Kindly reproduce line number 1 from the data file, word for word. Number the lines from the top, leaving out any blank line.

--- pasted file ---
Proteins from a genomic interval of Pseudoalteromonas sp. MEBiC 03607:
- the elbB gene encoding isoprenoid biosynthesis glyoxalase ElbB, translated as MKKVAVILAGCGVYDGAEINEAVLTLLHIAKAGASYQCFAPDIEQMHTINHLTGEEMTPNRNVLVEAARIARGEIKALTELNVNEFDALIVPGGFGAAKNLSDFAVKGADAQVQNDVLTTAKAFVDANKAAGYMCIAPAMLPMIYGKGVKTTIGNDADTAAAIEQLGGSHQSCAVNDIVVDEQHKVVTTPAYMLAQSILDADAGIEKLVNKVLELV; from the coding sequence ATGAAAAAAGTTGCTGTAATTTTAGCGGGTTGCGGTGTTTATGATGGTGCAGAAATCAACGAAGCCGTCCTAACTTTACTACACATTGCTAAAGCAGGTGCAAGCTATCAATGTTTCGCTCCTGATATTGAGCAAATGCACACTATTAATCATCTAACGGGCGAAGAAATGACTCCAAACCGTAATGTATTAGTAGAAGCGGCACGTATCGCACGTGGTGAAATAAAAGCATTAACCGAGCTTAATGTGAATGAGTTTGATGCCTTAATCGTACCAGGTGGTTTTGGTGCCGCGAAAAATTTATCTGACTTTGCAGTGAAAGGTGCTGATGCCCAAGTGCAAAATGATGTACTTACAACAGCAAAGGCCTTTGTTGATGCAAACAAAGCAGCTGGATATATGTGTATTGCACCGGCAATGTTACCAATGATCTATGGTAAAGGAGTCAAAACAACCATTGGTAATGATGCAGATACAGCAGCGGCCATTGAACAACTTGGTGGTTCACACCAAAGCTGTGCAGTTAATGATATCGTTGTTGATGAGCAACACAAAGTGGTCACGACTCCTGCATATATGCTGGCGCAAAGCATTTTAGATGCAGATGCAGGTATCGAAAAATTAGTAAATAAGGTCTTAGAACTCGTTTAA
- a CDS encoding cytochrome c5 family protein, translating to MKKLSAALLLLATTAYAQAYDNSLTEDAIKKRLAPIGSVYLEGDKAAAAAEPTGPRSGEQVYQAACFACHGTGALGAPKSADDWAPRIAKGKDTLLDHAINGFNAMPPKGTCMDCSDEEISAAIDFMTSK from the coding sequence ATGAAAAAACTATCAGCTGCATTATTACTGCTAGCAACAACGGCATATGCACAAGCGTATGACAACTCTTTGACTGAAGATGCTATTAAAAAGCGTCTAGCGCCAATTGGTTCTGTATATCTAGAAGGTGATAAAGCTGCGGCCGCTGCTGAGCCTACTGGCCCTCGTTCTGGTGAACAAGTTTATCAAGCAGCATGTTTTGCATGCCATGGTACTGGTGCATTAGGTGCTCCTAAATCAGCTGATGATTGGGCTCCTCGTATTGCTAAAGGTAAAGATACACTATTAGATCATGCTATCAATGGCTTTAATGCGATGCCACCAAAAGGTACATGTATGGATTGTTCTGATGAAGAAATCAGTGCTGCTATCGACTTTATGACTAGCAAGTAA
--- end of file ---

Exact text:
Proteins from a genomic interval of Pseudoalteromonas sp. MEBiC 03607: